[¶ 29.] The circuit court's summary judgment is affirmed.

FOOTNOTES

1.  The DOT made final settlement on the project in January 2010. SDCL 31–23–4 provides that a supplier's bond claim cannot be “commenced after the expiration of one year after the date of final settlement of such contract.” Stern Oil's claim against Border States and Liberty Mutual was commenced a year and a half after final settlement.

2.  Weatherton was entitled to receive $908,191.03 under the subcontract. Border States made payments totaling $1,000,634.58. Border States paid Weatherton in three ways: (1) by issuing joint checks to Weatherton and its suppliers, (2) by issuing checks to Weatherton's suppliers, and (3) by issuing checks to Weatherton.

3.  We review these issues under well-settled rules:We must determine whether the moving party demonstrated the absence of any genuine issue of material fact and showed entitlement to judgment on the merits as a matter of law. The evidence must be viewed most favorably to the nonmoving party and reasonable doubts should be resolved against the moving party. The nonmoving party, however, must present specific facts showing that a genuine, material issue for trial exists. Our task on appeal is to determine only whether a genuine issue of material fact exists and whether the law was correctly applied. If there exists any basis which supports the ruling of the trial court, affirmance of a summary judgment is proper.De Smet Farm Mut. Ins. Co. of S.D. v. Busskohl, 2013 S.D. 52, ¶ 11, 834 N.W.2d 826, 831 (citation omitted).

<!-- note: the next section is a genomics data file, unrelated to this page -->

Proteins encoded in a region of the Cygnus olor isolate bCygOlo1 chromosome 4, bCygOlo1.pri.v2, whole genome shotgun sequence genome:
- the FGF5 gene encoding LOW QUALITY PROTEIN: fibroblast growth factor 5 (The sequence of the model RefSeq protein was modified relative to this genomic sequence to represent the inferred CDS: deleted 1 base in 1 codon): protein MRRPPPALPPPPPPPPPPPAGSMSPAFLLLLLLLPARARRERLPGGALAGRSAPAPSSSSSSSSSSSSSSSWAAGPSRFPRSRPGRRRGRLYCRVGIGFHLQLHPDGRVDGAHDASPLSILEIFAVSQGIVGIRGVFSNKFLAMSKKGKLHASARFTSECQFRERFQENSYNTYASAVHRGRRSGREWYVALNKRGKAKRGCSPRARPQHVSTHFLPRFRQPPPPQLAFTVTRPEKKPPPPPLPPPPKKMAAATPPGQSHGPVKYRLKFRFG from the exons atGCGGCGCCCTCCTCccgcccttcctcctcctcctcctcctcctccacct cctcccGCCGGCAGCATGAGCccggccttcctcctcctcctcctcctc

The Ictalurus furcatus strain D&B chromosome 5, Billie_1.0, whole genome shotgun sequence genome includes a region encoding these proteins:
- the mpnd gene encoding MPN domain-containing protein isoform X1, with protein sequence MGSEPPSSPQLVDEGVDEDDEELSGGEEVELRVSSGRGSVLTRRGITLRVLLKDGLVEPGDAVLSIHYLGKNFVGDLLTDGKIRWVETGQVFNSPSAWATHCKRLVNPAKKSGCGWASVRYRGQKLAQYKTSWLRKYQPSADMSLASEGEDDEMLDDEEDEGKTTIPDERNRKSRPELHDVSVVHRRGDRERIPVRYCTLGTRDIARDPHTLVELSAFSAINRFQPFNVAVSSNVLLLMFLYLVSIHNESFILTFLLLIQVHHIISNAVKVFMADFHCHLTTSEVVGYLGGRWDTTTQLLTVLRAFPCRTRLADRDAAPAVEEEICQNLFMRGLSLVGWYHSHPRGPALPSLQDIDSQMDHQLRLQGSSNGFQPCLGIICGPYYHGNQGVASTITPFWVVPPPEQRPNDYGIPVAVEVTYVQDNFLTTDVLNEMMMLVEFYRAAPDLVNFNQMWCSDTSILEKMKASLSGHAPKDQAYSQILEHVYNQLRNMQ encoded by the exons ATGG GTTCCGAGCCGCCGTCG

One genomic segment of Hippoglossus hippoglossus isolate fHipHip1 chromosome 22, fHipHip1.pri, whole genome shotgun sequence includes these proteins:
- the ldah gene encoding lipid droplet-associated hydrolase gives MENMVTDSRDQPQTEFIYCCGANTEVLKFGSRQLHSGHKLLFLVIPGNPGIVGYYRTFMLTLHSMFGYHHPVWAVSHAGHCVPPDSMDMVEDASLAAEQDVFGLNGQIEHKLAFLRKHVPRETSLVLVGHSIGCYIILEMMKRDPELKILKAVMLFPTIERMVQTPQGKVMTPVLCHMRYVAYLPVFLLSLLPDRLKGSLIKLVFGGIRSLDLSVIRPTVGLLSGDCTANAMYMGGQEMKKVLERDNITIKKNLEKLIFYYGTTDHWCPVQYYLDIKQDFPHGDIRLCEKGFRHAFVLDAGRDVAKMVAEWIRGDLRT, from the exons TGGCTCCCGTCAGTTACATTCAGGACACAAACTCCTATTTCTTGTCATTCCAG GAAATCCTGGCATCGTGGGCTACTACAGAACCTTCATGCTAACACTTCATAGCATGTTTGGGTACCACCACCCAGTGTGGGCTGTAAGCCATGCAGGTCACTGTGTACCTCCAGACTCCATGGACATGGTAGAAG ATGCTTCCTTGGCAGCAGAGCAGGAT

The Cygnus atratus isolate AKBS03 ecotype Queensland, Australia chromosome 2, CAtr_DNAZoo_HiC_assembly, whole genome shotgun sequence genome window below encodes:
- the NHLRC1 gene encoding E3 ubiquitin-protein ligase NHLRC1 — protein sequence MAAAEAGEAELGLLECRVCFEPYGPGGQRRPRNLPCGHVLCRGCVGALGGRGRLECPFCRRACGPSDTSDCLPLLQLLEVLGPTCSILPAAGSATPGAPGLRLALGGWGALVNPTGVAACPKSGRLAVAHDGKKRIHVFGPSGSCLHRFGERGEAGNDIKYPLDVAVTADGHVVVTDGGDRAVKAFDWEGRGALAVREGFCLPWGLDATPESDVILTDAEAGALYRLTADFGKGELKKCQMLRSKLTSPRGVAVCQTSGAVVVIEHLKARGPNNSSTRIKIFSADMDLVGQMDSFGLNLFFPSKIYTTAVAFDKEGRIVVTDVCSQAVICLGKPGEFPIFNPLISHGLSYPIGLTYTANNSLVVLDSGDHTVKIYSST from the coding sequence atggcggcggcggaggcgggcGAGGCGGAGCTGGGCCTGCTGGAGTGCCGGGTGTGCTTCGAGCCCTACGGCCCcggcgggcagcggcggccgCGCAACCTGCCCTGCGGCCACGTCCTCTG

4.  The Subcontract provided:That if notification of any claims have been made against the Sub–Contractor ․ arising out of labor or materials furnished the Project or otherwise on account of any actions or failures to act by the Sub–Contractor in the performance of the Sub–Contract, the Contractor may, at his discretion, withhold such amounts otherwise due or to become due hereunder to cover said claims and any cost or expense arising or to arise in connection therewith pending settlement thereof. The exercise of this right by the Contractor shall not bar the exercise of any other rights of the Contractor herein or by law provided.